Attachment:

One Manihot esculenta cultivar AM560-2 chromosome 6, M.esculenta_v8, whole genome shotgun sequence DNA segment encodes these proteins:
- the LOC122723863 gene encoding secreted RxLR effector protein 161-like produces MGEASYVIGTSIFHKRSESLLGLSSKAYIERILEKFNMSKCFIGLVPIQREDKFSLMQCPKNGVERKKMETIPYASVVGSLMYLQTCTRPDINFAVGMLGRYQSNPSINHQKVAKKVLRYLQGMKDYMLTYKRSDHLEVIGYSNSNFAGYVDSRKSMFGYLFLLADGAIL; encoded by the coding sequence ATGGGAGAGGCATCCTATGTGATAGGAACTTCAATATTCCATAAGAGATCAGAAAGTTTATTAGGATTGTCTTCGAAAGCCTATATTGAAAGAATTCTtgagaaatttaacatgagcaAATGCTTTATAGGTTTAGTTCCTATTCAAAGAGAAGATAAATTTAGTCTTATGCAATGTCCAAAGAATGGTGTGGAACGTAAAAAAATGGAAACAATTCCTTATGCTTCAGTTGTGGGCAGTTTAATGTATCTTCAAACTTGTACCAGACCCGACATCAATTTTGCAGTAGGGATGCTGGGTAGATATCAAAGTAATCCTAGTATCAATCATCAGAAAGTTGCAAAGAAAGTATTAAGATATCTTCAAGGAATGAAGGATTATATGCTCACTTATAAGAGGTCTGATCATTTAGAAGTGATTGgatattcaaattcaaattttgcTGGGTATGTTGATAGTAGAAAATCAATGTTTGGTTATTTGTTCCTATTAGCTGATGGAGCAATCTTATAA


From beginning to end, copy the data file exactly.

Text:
One Manihot esculenta cultivar AM560-2 chromosome 6, M.esculenta_v8, whole genome shotgun sequence DNA segment encodes these proteins:
- the LOC122723863 gene encoding secreted RxLR effector protein 161-like produces MGEASYVIGTSIFHKRSESLLGLSSKAYIERILEKFNMSKCFIGLVPIQREDKFSLMQCPKNGVERKKMETIPYASVVGSLMYLQTCTRPDINFAVGMLGRYQSNPSINHQKVAKKVLRYLQGMKDYMLTYKRSDHLEVIGYSNSNFAGYVDSRKSMFGYLFLLADGAIL; encoded by the coding sequence ATGGGAGAGGCATCCTATGTGATAGGAACTTCAATATTCCATAAGAGATCAGAAAGTTTATTAGGATTGTCTTCGAAAGCCTATATTGAAAGAATTCTtgagaaatttaacatgagcaAATGCTTTATAGGTTTAGTTCCTATTCAAAGAGAAGATAAATTTAGTCTTATGCAATGTCCAAAGAATGGTGTGGAACGTAAAAAAATGGAAACAATTCCTTATGCTTCAGTTGTGGGCAGTTTAATGTATCTTCAAACTTGTACCAGACCCGACATCAATTTTGCAGTAGGGATGCTGGGTAGATATCAAAGTAATCCTAGTATCAATCATCAGAAAGTTGCAAAGAAAGTATTAAGATATCTTCAAGGAATGAAGGATTATATGCTCACTTATAAGAGGTCTGATCATTTAGAAGTGATTGgatattcaaattcaaattttgcTGGGTATGTTGATAGTAGAAAATCAATGTTTGGTTATTTGTTCCTATTAGCTGATGGAGCAATCTTATAA